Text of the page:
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Investor Emerges as Big Player for Small Newspapers (2/24/16)

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Investor Emerges as Big Player for Small Newspapers (2/24/16)

Private equity-run chain snaps up assets as a sharp drop in prices drives wave of consolidation

By Lukas I. Alpert

The Foster’s Daily Democrat didn’t seem like an attractive takeover target.

The 142-year-old newspaper in Dover, N.H., had suffered an almost 50% decline in circulation in a decade to 12,000 a day and a precipitous drop in ad revenue.

But in late 2014, the family that had run the paper for five generations found an eager buyer: private equity-run newspaper chain New Media Investment Group, which has been snapping up similar assets nationwide.

The $5 million sale was one of many small deals in recent years amid an accelerating wave of consolidation in the highly fractured U.S. newspaper industry. The spectacular decline of print in the past decade has led many investors to turn their back on the industry, providing an opening for bargain hunters who believe newspapers still have value.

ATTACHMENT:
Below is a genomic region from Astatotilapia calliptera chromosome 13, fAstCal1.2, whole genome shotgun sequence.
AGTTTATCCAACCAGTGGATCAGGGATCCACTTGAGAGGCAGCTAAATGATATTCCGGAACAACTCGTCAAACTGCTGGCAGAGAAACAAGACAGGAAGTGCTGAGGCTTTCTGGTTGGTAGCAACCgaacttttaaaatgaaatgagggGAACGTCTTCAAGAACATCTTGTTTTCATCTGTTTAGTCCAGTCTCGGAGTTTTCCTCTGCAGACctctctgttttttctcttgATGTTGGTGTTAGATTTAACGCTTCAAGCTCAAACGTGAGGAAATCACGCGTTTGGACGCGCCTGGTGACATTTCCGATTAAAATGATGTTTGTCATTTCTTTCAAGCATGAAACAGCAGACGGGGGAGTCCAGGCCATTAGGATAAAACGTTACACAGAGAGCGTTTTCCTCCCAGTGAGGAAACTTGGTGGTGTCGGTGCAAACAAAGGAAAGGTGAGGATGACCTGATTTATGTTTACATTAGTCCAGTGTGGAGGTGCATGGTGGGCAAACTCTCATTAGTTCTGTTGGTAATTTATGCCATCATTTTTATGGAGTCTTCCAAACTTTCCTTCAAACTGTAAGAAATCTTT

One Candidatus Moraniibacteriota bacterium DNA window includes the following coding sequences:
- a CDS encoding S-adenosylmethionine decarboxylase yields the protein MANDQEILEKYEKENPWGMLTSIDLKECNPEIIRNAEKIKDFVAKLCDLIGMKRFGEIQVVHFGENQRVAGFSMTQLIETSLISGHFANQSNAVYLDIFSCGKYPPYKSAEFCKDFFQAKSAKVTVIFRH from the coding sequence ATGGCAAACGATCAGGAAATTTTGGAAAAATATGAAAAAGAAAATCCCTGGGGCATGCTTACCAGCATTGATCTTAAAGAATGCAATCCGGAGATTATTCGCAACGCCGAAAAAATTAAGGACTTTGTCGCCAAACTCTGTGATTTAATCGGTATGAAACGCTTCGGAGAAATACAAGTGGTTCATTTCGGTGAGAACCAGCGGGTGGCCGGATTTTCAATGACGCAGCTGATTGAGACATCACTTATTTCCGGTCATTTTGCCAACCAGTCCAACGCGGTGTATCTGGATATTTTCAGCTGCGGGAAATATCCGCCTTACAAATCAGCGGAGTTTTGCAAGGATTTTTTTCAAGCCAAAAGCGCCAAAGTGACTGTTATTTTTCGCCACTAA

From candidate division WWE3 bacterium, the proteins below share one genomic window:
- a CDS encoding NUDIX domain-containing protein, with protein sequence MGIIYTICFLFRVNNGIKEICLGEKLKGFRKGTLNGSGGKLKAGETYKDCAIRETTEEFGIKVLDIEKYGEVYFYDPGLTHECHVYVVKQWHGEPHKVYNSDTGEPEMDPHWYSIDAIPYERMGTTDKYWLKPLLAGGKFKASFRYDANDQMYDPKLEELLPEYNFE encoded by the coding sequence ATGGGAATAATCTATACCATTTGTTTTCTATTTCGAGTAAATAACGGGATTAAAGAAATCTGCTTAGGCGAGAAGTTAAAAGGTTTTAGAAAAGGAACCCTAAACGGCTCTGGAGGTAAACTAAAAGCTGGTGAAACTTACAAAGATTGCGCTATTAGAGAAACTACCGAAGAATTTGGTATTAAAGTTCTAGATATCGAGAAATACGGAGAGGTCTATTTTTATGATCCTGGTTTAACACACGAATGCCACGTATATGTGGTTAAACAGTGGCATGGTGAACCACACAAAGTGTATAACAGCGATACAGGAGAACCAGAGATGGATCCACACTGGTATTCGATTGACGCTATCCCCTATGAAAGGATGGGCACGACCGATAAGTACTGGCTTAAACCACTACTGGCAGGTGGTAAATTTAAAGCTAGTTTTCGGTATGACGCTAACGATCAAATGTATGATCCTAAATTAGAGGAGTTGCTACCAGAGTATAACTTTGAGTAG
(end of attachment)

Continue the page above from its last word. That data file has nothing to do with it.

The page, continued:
The U.S. newspaper industry is dominated by 11 big players including Gannett Co. , Tribune Publishing Co. , Wall Street Journal owner News Corp and New York Times Co. But 45% of the 41 million papers sold every day are titles owned by 200 smaller companies, according to the Alliance for Audited Media.

A move to roll them up is under way, driven by a sharp decline in prices. Last year, 70 daily newspapers changed hands in 27 transactions for $827 million, the highest total for the industry since the 2008 economic crisis, according to data compiled by merger-and-acquisition adviser Dirks, Van Essen & Murray.

New Media, a low-profile outfit managed by private-equity firm Fortress Investment Group LLC, has surfaced as one of the most aggressive consolidators, alongside USA Today owner Gannett and Warren Buffett’s Berkshire Hathaway Media Group.

New Media emerged in 2014 out of the bankruptcy of GateHouse Media and has quietly acquired more than 100 newspapers for $637.5 million during the past two years, bringing its total portfolio to 575 titles.

New Media nearly doubled its revenue in the third quarter of 2015 on a year-over-year basis to $312.1 million, putting it not far behind better-known companies like Tribune and the New York Times. The company is modestly profitable.